In recent years there has been a notable influx of patent litigation that has—rather than foster innovation and enforce intellectual property—threatened companies and patent owners to receive lucrative settlements based on questionable claims. The intellectual property community is seeing a growing number of companies, commonly known as “patent trolls,” who’s business strategy is initiate claims against patent owners.  Implementing such litigation tactics has cost the economy billions of dollars, according to White House estimates. Patent trolls are more formally called Patent Assertion Entities, or “PAEs.”).


In the past two years, claims brought by patent trolls has roughly tripled, and these suits make up about 62% of all patent lawsuits in the United States.  In total, victims of patent trolls paid $29 billion in 2011, which is a 400% increase from 2005.  This figure does not include the additional tens of billions dollars lost in shareholder value.

The Obama Administration announced the release of a study on the issue that documents the significant toll patent trolls are taking on the nation’s economy and on innovation.  In light of this, the White House urged Congress to pass legislative measures to protect American innovators.

President Obama explained last year that patent trolls “don’t actually produce anything themselves. They’re just trying to essentially leverage and hijack somebody else’s idea and see if they can extort some money out of them.”

Last year the White House estimated that patent trolls sent out more than 100,000 demand letters and threatened everyone “from Fortune 500 companies to corner coffee shops and even regular consumers to pay a settlement or face a day in court.”

number-of-patent-casesThe White House underscored in its comments that the focus on patent trolls is not designed or intended to make it more difficult to pursue legitimate intellectual property rights or to defend valid patents.  The Administration said that businesses of all sizes are vulnerable to these patent troll tactics, from the software giant with complex applications to the sole proprietor trying a technology product purchased over the counter.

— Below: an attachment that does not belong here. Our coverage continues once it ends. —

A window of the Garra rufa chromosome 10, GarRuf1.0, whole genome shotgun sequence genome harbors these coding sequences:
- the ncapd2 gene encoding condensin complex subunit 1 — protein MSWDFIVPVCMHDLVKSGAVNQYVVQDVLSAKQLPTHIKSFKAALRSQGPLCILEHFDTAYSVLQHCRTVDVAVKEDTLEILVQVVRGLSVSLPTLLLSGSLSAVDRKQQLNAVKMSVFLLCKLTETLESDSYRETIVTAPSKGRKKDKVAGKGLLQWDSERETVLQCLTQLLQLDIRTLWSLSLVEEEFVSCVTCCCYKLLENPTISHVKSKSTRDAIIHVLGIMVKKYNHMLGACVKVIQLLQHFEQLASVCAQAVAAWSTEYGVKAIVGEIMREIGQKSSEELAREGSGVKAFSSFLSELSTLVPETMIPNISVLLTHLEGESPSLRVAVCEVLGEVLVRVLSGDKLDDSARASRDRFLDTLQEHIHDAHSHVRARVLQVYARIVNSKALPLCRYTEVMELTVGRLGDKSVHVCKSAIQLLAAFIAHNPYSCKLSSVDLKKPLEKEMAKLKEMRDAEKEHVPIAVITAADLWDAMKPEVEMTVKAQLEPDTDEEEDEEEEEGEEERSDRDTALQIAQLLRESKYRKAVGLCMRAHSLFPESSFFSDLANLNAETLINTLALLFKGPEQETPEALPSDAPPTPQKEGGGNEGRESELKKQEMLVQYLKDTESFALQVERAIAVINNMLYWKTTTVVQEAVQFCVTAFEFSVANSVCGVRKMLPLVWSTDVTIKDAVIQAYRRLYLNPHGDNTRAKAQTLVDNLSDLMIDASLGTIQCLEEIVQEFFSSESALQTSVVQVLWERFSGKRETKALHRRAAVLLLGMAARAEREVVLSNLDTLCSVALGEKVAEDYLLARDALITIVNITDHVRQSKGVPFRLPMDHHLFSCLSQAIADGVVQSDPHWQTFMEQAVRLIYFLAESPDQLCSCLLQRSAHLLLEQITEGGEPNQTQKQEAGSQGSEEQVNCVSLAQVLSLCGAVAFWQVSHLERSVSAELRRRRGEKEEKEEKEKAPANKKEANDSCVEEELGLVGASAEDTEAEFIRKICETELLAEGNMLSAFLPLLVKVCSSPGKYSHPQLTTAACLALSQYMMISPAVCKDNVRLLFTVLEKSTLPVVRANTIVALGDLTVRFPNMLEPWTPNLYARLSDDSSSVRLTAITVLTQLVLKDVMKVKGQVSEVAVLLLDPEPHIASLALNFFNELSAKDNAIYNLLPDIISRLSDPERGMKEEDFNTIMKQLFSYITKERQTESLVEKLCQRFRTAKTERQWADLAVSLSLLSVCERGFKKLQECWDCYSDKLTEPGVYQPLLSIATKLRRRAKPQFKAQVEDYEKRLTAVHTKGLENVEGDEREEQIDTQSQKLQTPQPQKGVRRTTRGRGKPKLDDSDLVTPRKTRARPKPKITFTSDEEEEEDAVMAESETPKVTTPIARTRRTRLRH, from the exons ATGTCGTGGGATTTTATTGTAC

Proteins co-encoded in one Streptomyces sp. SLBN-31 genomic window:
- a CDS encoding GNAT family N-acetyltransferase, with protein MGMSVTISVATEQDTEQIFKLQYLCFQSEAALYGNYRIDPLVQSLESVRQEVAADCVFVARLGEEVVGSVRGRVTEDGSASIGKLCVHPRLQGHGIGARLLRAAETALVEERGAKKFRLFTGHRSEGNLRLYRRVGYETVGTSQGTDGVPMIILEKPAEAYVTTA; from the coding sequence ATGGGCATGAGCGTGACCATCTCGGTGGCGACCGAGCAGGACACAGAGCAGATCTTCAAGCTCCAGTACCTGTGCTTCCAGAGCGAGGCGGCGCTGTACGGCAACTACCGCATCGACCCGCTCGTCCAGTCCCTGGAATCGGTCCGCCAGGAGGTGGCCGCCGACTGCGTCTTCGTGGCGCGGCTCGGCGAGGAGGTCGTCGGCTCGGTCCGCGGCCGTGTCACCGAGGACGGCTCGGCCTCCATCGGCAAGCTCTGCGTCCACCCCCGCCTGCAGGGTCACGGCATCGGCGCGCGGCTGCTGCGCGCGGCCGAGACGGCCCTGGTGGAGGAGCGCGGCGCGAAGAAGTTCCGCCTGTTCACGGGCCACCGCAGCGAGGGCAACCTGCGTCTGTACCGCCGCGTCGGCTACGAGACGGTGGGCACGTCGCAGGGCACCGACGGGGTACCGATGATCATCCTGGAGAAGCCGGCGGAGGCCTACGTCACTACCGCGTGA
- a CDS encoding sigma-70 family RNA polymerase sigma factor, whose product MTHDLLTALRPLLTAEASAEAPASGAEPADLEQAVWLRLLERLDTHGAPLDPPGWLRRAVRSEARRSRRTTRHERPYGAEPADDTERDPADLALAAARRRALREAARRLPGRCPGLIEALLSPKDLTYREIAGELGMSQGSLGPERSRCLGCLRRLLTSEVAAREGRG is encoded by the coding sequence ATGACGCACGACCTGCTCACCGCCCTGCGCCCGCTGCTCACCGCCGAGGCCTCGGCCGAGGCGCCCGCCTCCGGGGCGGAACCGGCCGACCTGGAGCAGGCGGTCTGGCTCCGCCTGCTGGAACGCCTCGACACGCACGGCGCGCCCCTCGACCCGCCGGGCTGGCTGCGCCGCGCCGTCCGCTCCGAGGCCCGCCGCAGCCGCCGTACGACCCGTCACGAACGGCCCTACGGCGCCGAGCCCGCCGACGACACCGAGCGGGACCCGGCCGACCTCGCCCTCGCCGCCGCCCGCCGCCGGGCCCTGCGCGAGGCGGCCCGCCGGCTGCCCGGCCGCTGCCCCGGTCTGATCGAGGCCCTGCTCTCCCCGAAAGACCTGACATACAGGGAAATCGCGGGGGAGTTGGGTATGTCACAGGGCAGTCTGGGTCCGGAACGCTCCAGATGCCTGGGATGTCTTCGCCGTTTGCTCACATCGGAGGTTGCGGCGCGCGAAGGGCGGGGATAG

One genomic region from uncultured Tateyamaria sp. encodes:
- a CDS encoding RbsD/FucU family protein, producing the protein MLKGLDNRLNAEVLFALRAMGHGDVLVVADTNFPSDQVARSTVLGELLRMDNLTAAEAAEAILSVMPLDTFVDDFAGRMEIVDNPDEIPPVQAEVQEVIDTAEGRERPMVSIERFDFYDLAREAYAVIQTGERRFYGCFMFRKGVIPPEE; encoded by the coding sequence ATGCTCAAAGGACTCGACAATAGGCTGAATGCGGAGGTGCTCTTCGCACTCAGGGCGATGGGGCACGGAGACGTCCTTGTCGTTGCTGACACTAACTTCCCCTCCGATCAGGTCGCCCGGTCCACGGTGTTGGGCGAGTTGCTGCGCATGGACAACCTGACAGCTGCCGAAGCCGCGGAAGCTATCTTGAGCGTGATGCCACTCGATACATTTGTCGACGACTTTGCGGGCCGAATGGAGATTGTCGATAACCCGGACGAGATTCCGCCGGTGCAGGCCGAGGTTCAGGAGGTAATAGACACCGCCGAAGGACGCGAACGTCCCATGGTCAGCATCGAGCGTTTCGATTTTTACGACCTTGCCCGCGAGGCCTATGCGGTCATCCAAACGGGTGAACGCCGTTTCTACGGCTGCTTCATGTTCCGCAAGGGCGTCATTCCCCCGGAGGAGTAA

In addition, the Administration remarked that the problem and proffered solutions were about more than just the company bottom-line.  When businesses are constantly worrying about abusive patent litigation, the White House said,  they are not able to devote as much  effort and resources into creating new products and serving customers. Further, the Administration noted that some of the largest innovators in the high-tech industry spend more money on patent litigation and acquisition than they do on research and development for new products.  The same is true of smaller companies, the Administration said.  Roughly 40% of technology startups targeted by patent trolls reported a significant impact on their business operations due the suit or threats of litigation.

According to Reuters, two of the largest PAE companies replied the Obama Administration’s call for legislation by saying that they were being unfairly targeted. “The idea that because you’re not actually making things, you shouldn’t be able to get a return on your investment, I think that’s wrong,” said Mark Swords, chief executive of Eolas.

PAE’s claim that they provide a specialized service that assists patent holders process their claims who might otherwise be trampled taking on large corporations with unlimited resources.

Matthew McAndrews, who represents one of the PAE companies, told Reuters, “Who gets to define an abusive patent litigation claim? It [The proposed legislation] places way too much emphasis on non-practicing entity.”

By: Kurt Mattson, J.D., LLM